When I started my Master Naturalist class in June and was given the assignment to collect and identify forty wildflowers over the summer, I asked C if there even are forty different types of wildflowers in Maine. (His answer, a rather indignant "Yes!").
Over the next two-and-a-half months, I collected and collected and collected. Everywhere I went--beaches, hikes, strolls, parking lots, weedy edges--I looked for unfamiliar plants, snagging a representative sample and stuffing it in my bag, pocket, or car to be looked up later when I had the leisure to flip through Newcomb's and key it out.
It's amazing how learning the names of flowers, and searching for new and different ones, has made me so much more aware of all the diversity of plant life, even in my own yard. For instance, I've known what a goldenrod is for years, but I never knew there was more than one kind of goldenrod (in fact dozens!). I never noticed the great variety in leaves, growth habits, shade of yellow and size of the flowers, and blooming time. Now I see a new species I've recently learned and it's like recognizing a friend, "Hello Slender Goldenrod, I see you're looking fine today." [Of course, there are the many flowers I learned briefly, who are more like that passing acquaintance whom I was introduced to once, but who I don't quite recognize, and whose name I don't quite remember. Is that Early Goldenrod or Canada Goldenrod? I hurry past those, not making eye contact, hoping they don't notice my rudeness.]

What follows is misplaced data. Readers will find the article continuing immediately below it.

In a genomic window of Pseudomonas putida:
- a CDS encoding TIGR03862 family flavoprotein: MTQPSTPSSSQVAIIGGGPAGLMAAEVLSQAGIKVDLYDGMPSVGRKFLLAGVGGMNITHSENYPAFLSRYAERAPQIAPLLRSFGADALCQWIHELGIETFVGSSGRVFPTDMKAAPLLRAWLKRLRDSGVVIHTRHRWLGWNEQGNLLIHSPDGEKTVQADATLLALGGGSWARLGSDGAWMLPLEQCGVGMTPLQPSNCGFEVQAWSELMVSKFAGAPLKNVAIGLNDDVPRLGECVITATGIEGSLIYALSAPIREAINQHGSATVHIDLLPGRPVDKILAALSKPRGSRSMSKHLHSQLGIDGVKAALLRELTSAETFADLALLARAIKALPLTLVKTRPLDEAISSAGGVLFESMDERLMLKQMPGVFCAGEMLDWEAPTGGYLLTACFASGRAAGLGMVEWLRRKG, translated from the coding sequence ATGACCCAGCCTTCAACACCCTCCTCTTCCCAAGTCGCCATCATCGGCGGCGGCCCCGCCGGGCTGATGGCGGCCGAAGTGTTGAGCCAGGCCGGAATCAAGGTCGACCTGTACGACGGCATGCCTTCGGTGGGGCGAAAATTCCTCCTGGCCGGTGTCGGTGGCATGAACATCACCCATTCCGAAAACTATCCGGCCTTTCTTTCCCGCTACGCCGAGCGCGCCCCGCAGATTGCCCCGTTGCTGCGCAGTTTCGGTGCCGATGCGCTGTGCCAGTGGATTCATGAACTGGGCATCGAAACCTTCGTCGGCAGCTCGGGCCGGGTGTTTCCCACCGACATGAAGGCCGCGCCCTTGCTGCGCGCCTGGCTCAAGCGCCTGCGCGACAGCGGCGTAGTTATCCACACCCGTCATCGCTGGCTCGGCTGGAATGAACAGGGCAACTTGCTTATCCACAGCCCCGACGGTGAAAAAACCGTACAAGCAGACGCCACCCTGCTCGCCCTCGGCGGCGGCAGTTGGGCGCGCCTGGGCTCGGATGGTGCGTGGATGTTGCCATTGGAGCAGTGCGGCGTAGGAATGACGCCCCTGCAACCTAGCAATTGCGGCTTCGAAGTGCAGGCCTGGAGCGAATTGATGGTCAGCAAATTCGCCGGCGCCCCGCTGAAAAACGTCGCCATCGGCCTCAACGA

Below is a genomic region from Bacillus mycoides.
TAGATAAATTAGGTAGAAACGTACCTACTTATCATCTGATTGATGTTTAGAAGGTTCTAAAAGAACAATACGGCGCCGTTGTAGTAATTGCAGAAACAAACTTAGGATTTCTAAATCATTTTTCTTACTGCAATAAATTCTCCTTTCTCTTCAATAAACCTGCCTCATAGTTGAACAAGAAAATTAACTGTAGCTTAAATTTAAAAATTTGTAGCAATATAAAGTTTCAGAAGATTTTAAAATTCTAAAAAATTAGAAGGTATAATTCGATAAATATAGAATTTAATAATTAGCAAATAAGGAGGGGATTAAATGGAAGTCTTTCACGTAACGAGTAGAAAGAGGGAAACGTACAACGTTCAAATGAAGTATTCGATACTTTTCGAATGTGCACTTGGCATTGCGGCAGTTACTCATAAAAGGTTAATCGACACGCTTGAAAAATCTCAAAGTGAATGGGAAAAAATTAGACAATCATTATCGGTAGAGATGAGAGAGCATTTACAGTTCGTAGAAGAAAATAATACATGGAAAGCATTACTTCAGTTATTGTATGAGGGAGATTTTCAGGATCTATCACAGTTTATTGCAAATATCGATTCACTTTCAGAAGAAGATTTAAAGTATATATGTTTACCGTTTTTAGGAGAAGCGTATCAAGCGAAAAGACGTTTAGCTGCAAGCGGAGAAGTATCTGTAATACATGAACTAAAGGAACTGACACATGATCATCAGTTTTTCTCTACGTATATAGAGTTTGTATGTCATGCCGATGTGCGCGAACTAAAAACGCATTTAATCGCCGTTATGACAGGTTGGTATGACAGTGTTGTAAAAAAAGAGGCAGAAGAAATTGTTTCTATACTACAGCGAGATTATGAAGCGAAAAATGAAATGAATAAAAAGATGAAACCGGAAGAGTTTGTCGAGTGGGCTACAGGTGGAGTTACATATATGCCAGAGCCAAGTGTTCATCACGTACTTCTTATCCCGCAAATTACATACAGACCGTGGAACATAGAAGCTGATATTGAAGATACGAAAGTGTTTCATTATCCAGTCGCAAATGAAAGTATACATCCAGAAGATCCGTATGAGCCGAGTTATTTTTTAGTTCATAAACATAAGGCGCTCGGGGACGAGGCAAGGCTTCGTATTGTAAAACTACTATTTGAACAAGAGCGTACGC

I passed the forty mark some time ago and kept going, finding flower number 100 right on the edge of the grass outside my office Friday morning (red sand-spurry). I don't think I'll stop there, though, but rather spend the fall sorting through the many asters and whatever last-gasp of growing season flowers come my way.
White snakeroot (Eupatorium rugosum)
Slender-leaved agalinus (Agalinus tenuifolia)
Large-leaved goldenrod (Solidago macrophylla)
There's also a nodding bur marigold (Bidens cernua) in the vase, but I think it's nodding so much it's out of the picture.